Darrell Low is a Partner at BIH LI & LEE LLP.
Darrell has represented clients in appeals, applications and trials before the High Court, the District Court and the Magistrates Court. He has also been involved in matters and hearings before the Court of Appeal.
At the same time, he has experience in managing and overseeing complex multi-jurisdictional institutional and ad-hoc arbitrations in his role either as arbitrator or counsel.
His clients include international private banks, listed companies (both in Singapore and overseas), statutory boards, government linked entities, technology start-ups, small-medium enterprises as well as individuals.
Darrell is a member of the Law Society’s Inquiry Panel in relation to disciplinary and professional conduct matters. He has also acted as Prosecutor on behalf of the Law Society in matters before the Disciplinary Tribunal. At the same time, he has represented and advised lawyers in relation to complaints made under the Legal Profession Act.
He is also a Contributing Editor to various chapters in the 2017 to 2020 editions of “Singapore Civil Procedure” (Sweet & Maxwell).
Darrell currently serves as Co-Vice Chairperson of the Advocacy Committee, Law Society of Singapore. He is both a Moderator and a Senior Trainer of the advocacy module for the Singapore Bar Examinations. He is extremely involved with advocacy training both locally and internationally in jurisdictions that include Australia, Brunei, Hong Kong, Malaysia and South Africa.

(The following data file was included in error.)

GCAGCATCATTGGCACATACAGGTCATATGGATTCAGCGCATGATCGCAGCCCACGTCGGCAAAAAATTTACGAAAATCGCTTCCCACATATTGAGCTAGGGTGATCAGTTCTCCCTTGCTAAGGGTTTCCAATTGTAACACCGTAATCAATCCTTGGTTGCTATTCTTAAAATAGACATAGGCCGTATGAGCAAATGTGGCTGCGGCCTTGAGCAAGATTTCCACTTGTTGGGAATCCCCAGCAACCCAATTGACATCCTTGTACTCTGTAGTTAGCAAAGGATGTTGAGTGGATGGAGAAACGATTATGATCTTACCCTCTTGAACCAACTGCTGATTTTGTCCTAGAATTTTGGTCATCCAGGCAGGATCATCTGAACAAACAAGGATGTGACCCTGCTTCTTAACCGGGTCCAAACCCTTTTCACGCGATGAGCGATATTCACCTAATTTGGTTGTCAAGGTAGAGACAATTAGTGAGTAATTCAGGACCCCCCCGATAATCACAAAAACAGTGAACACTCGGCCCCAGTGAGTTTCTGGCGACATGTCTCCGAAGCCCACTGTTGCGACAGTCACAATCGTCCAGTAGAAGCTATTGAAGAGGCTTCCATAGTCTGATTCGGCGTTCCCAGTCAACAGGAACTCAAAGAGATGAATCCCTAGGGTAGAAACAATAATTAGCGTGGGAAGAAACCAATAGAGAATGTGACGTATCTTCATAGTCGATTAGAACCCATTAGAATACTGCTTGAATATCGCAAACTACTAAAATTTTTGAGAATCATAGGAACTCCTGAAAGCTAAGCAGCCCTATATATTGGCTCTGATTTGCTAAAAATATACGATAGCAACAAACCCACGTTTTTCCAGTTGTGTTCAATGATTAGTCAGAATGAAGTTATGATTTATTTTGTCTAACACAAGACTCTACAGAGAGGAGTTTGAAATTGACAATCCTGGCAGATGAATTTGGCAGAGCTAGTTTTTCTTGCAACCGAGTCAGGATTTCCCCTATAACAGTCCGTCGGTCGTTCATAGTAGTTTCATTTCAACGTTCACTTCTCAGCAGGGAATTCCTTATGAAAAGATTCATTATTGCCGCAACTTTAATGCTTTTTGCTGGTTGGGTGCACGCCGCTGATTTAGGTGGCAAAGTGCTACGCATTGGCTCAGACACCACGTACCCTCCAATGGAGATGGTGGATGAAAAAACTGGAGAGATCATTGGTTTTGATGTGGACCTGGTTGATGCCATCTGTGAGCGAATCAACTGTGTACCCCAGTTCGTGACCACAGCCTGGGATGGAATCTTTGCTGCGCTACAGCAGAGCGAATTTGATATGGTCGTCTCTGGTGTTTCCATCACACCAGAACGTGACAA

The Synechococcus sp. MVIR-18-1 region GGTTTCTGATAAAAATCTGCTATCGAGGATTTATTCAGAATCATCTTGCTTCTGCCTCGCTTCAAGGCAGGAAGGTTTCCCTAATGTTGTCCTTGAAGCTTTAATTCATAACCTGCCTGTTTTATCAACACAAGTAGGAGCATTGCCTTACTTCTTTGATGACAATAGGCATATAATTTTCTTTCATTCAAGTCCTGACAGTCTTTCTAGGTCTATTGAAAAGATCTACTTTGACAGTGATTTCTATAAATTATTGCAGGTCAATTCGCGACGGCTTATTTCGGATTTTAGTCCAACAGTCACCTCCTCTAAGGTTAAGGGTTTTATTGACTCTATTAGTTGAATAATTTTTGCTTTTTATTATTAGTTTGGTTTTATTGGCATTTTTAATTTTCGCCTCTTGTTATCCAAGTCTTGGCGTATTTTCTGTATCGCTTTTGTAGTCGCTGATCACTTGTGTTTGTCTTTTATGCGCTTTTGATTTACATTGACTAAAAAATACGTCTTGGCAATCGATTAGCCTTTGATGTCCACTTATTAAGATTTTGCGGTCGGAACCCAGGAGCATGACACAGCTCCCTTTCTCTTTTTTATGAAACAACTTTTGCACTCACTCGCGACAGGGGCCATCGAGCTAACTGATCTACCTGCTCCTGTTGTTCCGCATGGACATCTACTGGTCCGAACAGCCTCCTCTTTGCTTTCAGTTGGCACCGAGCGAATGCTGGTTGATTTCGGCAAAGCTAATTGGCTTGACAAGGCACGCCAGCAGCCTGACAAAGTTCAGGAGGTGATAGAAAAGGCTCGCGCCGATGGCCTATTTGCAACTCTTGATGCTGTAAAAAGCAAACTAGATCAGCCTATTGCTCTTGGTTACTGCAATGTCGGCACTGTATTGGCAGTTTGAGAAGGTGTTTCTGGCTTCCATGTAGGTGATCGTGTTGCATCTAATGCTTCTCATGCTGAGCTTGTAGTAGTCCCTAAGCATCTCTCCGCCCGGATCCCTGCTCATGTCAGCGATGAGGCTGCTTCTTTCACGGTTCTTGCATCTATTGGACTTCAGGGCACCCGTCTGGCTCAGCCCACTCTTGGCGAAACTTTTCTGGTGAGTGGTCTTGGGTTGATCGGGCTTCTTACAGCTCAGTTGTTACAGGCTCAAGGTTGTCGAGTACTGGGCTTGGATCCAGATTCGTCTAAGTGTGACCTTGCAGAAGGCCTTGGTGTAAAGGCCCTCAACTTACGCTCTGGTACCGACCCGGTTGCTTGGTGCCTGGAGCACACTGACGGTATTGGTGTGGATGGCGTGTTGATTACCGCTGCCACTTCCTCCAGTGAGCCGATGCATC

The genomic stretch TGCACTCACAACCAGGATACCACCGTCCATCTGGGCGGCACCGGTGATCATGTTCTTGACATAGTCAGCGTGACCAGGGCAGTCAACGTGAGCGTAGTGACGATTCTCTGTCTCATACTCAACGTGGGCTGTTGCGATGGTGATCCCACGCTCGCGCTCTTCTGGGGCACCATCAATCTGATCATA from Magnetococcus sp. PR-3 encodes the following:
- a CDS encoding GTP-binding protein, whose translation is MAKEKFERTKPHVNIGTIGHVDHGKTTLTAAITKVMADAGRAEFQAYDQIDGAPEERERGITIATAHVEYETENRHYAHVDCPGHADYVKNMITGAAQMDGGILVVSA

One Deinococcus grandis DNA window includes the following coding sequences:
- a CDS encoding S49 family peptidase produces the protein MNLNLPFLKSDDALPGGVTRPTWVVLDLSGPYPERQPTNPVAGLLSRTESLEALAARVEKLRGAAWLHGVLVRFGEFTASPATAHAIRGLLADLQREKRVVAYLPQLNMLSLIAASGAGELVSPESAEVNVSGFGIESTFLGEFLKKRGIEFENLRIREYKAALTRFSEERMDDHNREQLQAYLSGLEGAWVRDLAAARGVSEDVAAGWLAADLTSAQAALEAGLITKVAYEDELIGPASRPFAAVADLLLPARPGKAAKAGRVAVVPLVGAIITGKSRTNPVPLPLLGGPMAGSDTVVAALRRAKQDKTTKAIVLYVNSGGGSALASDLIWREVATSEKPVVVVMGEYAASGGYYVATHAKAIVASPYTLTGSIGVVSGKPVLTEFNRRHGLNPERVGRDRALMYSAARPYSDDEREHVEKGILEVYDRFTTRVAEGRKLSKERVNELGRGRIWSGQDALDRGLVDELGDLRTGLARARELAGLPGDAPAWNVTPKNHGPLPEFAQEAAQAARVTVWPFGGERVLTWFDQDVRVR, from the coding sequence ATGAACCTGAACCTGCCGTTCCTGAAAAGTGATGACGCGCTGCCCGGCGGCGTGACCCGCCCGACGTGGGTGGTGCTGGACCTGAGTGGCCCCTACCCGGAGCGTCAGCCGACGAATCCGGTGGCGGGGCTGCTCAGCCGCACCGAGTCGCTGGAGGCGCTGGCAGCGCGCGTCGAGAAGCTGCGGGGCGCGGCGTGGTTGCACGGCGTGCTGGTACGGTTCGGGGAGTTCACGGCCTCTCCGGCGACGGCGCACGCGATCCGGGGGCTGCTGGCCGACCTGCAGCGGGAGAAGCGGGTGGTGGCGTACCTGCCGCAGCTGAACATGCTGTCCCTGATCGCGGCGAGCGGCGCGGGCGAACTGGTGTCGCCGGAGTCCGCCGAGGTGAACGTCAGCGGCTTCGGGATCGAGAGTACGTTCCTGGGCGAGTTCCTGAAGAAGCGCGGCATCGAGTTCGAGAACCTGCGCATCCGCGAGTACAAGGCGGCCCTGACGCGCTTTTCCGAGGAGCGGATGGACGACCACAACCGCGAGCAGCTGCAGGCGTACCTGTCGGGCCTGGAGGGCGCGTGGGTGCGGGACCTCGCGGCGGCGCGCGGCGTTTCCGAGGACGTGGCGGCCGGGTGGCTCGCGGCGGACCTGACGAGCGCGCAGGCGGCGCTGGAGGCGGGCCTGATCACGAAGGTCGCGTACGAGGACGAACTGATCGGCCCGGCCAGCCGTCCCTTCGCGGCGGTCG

For well over a decade, he has been an Adjunct Tutor for the Trial Advocacy module at the National University of Singapore (NUS). Previously, he was for some years an Adjunct Tutor of the International Commercial Arbitration module at NUS.
Darrell was called to the Singapore Bar in May 2006
Darrell successfully represented and defended one of the priests in this novel case which involved claims for assault, battery and false imprisonment arising from what was alleged to be a botched exorcism.
This was a unique and exceptional case involving delayed prosecution. On appeal to the High Court, the period of imprisonment was severely reduced from 60 months to 2 days.
A landmark decision in relation to the Mental Capacity Act. Darrell successful argued that the will and lasting power of attorney were both tainted by undue influence and set aside. The person in question was found to be lacking mental capacity and in turn deputies were appointed.